Desi Diaries: Community conversations for South Asian students at SFU
A peer support group is helping South Asian SFU students navigate life’s challenges together.
Navigating questions around mental health, relationships, and life, in general, can be a challenge. But it’s often much easier when you know you’re not alone.
That’s the rationale behind the Desi Diaries, a peer support group helping South Asian students at Simon Fraser University tackle life’s challenges in a communal, conversational fashion.
The initiative is led in part by Shereen Khan, a registered clinical counsellor at SFU. Having worked from Abu Dhabi to the Lower Mainland for nearly 20 years, Khan has a breadth of experience in clinical counselling and navigating life as a South Asian person.
Khan recently came in to help facilitate the program, which was inspired by a workshop series last year to help South Asian students with their mental health.
After students gave feedback on the initial pilot project, Khan and Desi Diaries co-creator Harp Shergill learned that students were looking for a more conversational space to discuss their perspectives.
“I think students wanted the space to be more about themselves talking, rather than [being given] a lecture on mental health,” said Khan. “That’s all great, individualistic one-on-one sessions, but there needs to be an outlet or space for people to be able to come together.”
Khan and Shergill created Desi Diaries to be more of a conversational space, and included discussion sessions centred around various topics, from mental health to building healthy relationships, and embracing one’s identity.
While many of these discussions include challenges faced by more than just South Asian students, Khan says it’s important to have spaces to discuss questions like these since they often play out differently in a non-Western cultural context—for example, when it comes to parental expectations.
“It’s pretty common where the norm is to stay at home until you move or get married… whereas the norms of other families are, when you’re done high school, to start paying rent or move out,” said Khan.
“[So] living at home was one of the topics we had where people knew, ‘OK, this is something that impacts me, and that’s when I’m going to drop in and gain some insight.’”
Many of the students attending the workshops are first or second generation immigrants navigating a Canadian cultural context alongside their own cultural background. Khan says it can be a tricky thing to make sense of your identity in this way, especially when it leads to a clash between generations.
But despite the challenge, or perhaps because of it, Khan says the Desi Diaries conversations can offer a surprising level of insight, which in turn helps students make sense of their identity on an even deeper level.
“What parts of your identity do you choose to embrace? What parts of your identity do you try to keep concealed? We all have this internalized prejudice and [we’re] able to talk about that. It’s really interesting because there’s a lot of post-colonial thinking that you get into [about] what influences our perception of ourselves,” said Khan.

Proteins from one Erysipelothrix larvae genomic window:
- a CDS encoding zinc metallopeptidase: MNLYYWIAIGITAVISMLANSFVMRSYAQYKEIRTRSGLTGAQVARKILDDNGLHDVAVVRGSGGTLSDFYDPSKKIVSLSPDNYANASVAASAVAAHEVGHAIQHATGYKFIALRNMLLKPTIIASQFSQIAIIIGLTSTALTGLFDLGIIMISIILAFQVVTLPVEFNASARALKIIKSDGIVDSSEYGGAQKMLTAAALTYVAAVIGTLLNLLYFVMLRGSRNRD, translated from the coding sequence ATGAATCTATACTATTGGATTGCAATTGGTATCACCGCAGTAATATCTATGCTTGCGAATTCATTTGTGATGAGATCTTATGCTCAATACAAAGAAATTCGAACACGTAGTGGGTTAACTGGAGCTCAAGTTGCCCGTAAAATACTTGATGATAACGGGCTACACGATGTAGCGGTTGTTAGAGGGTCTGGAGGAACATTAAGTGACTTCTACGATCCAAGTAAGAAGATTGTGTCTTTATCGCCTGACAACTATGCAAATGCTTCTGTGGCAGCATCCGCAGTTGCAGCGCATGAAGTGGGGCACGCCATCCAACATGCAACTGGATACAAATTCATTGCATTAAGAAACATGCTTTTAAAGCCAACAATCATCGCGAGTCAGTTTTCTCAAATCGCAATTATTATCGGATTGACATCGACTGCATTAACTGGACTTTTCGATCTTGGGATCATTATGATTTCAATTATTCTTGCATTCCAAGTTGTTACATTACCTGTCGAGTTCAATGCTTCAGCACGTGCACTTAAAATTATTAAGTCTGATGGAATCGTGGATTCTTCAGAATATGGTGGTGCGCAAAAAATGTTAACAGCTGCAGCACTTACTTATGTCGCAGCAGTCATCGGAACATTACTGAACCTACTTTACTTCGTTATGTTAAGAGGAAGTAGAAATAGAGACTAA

Khan says that conversations on topics like mental health or gender and sexuality can sometimes be more challenging within a South Asian context. But she offers a wrinkle in Western narratives about why that is really the case.
Khan notes that Western culture is often more individualistic, while family and community ties are often stronger for non-Western individuals. Not only does this lead to different expectations around things like family responsibilities, it can also add a layer of complexity to conversations that are taboo for Western and Desi communities alike.
“I don’t want to sound like it’s only Eastern culture: In the majority of the Western culture mental health is still stigmatized. But it’s a little bit more pronounced because it’s such a collectivist culture,” said Khan. “So if something happens to one individual, let’s say stigma or shame, then it impacts everybody else.
“Even if someone is to seek help, they have to think about, ‘If I were to get found out, what would the impact be on my family? What would the impact be on my siblings?’”
When it comes to managing relationships and expectations, one of the most consistent pieces of advice she’s been able to give is that affirming your needs doesn’t make a person any less Desi.
“‘Boundaries’ is not a bad word,” said Khan. “Oftentimes there is this perception that if we have to uphold boundaries or if we have to ask for our needs, we are being too individualistic and going against our culture. It’s actually not true: You can do both. You can have a voice and still be part of your family and your culture.
“People tend to do this black-and-white thinking where it’s either my way or it’s my parents’ way. And oftentimes it’s really a negotiation, in any relationship.”
For Khan, it’s the communitary approach students have pushed for that makes Desi Diaries such an effective program. As a lifelong counsellor, Khan knows the value of the traditional one-on-one approach to dealing with life’s challenges, but says there’s so much value in using community conversations to tackle life’s challenges.
She said it helps people learn what’s normal in family relationships and what isn’t, and it allows students to bounce ideas off each other on how to handle difficult conversations, as well as helping them develop an even greater understanding of their culture and community.
“They wouldn’t know if it’s a problem if they didn’t know what the norms are,” said Khan. “And if we’re all living in silos and not sharing, especially the difference between what we think the stereotype is for a South Asian family culture versus what people’s lived experiences are… This is where that space [is] to actually explore that.”